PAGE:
From the orange groves of Florida to high-rise hotels in Manhattan, the pro-immigrant rallies and boycotts planned for today have caused many companies to examine their policies and attitudes toward their work forces.
But will the protests in New York, Los Angeles, Chicago and elsewhere have a lasting effect? In spite of the nationwide attention the protests have garnered, most economists expect few significant tremors from the work slowdown.
"Certainly, I wouldn't think it would be more than a blip for the overall economy," said Ben Hermalin, economist at the University of California at Berkeley's Haas School of Business.
"It will have a bigger impact on industries that might have a larger immigrant worker base -- things like the construction industry, and maybe agriculture, where a one-day work stoppage could have a bigger effect," said Hermalin.
According to the Pew Hispanic Center, unauthorized immigrants make up 24 percent of all workers employed in farming occupations, 14 percent in construction and 12 percent in food preparation.
"Some individual businesses will see some lost businesses, some lost sales, but personally I don't think it will have much of an impact on consumers at all. They'll just go shopping tomorrow, or they shopped on Sunday," Hermalin added.
Goya Foods, a multinational food company based in Secaucus, N.J., has suspended deliveries throughout the country in recognition of the boycott. The company, started in 1936 by immigrants from Spain, sells Latino food products from the Caribbean, Spain and Latin America.
Other large corporations, like hotel giant Marriott International, have decided to address the call for a boycott case by case. "Requests for the day off we're having handled by the property manager," said Matthew Carroll, spokesman for Marriott International.
There are no reports of large-scale work stoppages or shutdowns at Marriott properties, Carroll noted. "Things are operating as business as usual," he said.
"As a corporation, we support comprehensive immigration reform," Carroll said, adding that this includes secure borders as well as rights for immigrant workers.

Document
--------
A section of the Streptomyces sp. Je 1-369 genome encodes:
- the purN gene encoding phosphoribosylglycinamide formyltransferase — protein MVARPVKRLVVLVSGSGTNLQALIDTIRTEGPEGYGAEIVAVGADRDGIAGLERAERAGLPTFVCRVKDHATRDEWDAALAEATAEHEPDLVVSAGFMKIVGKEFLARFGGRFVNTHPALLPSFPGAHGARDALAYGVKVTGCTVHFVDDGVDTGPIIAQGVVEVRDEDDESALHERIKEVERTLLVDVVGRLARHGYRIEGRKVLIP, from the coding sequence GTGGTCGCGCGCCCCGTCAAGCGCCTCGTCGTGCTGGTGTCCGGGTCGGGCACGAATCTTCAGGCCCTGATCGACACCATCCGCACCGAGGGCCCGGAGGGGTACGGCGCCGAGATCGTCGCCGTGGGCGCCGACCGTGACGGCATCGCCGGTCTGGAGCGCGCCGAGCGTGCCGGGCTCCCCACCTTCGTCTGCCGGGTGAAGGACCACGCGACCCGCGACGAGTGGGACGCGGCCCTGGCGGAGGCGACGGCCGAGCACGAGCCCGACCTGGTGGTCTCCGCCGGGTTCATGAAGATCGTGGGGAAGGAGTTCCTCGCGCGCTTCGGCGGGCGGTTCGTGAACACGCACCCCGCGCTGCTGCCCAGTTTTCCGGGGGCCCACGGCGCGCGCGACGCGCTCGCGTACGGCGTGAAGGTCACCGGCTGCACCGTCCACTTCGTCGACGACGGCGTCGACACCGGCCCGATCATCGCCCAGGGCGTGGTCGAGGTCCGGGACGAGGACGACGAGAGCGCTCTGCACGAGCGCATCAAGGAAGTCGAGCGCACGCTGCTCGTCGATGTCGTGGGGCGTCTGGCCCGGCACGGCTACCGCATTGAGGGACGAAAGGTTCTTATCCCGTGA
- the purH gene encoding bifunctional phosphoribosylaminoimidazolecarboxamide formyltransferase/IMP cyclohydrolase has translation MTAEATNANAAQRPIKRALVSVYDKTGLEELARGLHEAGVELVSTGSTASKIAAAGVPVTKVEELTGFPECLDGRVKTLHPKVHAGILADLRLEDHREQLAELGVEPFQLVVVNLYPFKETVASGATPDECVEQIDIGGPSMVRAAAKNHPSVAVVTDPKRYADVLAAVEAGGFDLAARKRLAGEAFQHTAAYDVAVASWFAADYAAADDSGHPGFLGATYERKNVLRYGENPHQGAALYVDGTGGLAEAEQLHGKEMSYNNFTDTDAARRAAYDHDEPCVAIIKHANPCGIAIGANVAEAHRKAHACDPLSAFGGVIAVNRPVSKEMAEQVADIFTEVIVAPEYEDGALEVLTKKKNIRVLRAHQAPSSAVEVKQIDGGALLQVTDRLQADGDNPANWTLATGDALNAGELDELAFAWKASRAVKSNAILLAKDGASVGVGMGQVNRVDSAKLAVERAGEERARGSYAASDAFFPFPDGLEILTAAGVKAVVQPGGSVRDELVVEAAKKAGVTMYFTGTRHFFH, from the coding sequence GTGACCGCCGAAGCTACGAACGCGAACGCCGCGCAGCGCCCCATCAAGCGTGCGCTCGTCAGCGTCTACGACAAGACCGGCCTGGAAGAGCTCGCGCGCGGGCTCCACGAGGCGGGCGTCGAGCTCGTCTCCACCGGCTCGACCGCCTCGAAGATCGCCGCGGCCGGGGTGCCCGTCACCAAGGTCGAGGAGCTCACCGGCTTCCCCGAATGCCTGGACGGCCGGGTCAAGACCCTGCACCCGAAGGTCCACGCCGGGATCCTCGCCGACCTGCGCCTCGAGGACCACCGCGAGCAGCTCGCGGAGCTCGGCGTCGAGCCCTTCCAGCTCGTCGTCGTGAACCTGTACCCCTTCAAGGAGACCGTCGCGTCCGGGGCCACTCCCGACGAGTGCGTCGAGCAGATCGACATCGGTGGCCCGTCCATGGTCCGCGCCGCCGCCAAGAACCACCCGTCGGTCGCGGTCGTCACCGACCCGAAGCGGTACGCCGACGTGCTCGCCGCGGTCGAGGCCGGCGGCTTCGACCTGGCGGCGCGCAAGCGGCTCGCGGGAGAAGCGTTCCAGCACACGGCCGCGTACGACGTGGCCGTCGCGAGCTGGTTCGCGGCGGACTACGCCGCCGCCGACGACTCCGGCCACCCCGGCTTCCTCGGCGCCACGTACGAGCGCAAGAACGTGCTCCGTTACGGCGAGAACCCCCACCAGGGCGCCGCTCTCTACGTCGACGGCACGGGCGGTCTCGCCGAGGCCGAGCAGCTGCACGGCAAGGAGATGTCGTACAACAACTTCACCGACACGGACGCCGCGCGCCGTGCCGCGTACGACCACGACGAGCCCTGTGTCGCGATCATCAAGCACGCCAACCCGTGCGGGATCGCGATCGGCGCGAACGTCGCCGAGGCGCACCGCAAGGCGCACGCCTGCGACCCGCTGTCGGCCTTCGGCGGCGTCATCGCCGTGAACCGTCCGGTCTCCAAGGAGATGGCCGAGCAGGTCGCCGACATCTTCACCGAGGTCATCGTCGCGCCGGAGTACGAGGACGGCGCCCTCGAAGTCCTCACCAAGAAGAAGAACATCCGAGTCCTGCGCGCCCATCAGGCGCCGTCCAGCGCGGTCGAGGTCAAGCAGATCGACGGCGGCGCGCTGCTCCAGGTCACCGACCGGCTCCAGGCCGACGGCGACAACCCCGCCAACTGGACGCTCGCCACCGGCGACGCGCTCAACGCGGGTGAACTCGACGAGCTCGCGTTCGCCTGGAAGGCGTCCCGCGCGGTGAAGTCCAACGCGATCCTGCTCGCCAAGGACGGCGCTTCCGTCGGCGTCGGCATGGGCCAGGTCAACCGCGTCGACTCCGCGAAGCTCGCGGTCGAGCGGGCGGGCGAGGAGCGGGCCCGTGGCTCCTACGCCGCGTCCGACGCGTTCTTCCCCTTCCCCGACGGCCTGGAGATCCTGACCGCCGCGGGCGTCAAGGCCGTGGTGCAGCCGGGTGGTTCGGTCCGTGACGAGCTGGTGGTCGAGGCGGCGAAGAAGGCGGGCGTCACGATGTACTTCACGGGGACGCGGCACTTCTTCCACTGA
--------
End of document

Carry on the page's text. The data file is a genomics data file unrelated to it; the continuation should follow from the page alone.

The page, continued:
Tyson Foods, based in Springdale, Ark., is another large employer of Latino immigrants. A company statement indicated that while most of the plants they operate will remain open, "about a dozen plants, mostly red meat operations, will be closed due to a combination of market conditions and the expected absence of workers."
Like Marriott, Tyson supports the reform of current immigration laws. "While we understand the sentiment behind the May 1 events and support comprehensive immigration reform, we are not encouraging workers to participate in the rallies," the statement said.
Farmers and growers have also shown concern about laborers taking the day off. "A lot of our growers say that this is a very busy time for them," said Ray Gilmer, spokesman for the Florida Fruit and Vegetable Association.
To compensate for any worker absenteeism, farmers prepared early. "This wasn't a surprise. Several growers worked over the weekend," Gilmer said. "They were working overtime to get these crops in early."
Farmers and growers reported varying numbers of laborers who took part in the boycott. "Everyone we've spoken to today has had some degree of participation. What we're seeing is a sporadic response. It depends on what farmer you talk to," said Gilmer.
Like many of the industries that hire large numbers of immigrant laborers, agribusiness has called for reform of immigration laws. "A lot of growers have said that this is a good thing if it brings some attention to the immigration reform issue," Gilmer said.
"Last week there were rumors of immigration raids," Gilmer said. And when those rumors cause workers to stay home, Gilmer added, "That does affect our growers."
And after the hurricanes of 2005 moved many immigrant laborers into the construction industry, growers are having an increasingly difficult time attracting workers. "It's been a tight labor market this year," Gilmer said. "Growers can't afford to fire anyone right now."